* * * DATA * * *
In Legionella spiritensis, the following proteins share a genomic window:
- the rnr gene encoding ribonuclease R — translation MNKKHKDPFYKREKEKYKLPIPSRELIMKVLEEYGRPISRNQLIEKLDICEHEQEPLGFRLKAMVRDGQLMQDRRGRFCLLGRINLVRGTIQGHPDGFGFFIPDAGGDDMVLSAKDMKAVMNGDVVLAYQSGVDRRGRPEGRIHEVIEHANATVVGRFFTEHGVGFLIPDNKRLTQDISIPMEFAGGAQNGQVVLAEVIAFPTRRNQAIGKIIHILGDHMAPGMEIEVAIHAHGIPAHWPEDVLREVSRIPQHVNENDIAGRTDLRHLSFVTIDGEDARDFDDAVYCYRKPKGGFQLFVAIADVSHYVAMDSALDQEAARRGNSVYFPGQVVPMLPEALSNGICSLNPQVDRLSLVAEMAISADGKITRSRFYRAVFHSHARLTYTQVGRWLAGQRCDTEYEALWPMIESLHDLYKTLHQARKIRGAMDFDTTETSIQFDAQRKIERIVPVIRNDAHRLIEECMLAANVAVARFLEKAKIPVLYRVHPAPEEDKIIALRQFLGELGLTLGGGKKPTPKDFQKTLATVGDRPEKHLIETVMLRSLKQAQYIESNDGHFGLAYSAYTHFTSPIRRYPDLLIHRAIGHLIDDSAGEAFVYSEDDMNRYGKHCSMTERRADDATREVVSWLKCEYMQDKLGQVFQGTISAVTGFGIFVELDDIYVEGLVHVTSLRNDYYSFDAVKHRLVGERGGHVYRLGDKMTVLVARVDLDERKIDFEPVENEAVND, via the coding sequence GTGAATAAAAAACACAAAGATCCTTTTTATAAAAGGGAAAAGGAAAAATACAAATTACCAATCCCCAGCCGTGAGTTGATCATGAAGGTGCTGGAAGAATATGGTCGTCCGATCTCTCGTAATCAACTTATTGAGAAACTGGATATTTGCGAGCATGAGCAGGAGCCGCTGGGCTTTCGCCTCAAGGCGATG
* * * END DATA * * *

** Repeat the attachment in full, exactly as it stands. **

In Legionella spiritensis, the following proteins share a genomic window:
- the rnr gene encoding ribonuclease R — translation MNKKHKDPFYKREKEKYKLPIPSRELIMKVLEEYGRPISRNQLIEKLDICEHEQEPLGFRLKAMVRDGQLMQDRRGRFCLLGRINLVRGTIQGHPDGFGFFIPDAGGDDMVLSAKDMKAVMNGDVVLAYQSGVDRRGRPEGRIHEVIEHANATVVGRFFTEHGVGFLIPDNKRLTQDISIPMEFAGGAQNGQVVLAEVIAFPTRRNQAIGKIIHILGDHMAPGMEIEVAIHAHGIPAHWPEDVLREVSRIPQHVNENDIAGRTDLRHLSFVTIDGEDARDFDDAVYCYRKPKGGFQLFVAIADVSHYVAMDSALDQEAARRGNSVYFPGQVVPMLPEALSNGICSLNPQVDRLSLVAEMAISADGKITRSRFYRAVFHSHARLTYTQVGRWLAGQRCDTEYEALWPMIESLHDLYKTLHQARKIRGAMDFDTTETSIQFDAQRKIERIVPVIRNDAHRLIEECMLAANVAVARFLEKAKIPVLYRVHPAPEEDKIIALRQFLGELGLTLGGGKKPTPKDFQKTLATVGDRPEKHLIETVMLRSLKQAQYIESNDGHFGLAYSAYTHFTSPIRRYPDLLIHRAIGHLIDDSAGEAFVYSEDDMNRYGKHCSMTERRADDATREVVSWLKCEYMQDKLGQVFQGTISAVTGFGIFVELDDIYVEGLVHVTSLRNDYYSFDAVKHRLVGERGGHVYRLGDKMTVLVARVDLDERKIDFEPVENEAVND, via the coding sequence GTGAATAAAAAACACAAAGATCCTTTTTATAAAAGGGAAAAGGAAAAATACAAATTACCAATCCCCAGCCGTGAGTTGATCATGAAGGTGCTGGAAGAATATGGTCGTCCGATCTCTCGTAATCAACTTATTGAGAAACTGGATATTTGCGAGCATGAGCAGGAGCCGCTGGGCTTTCGCCTCAAGGCGATG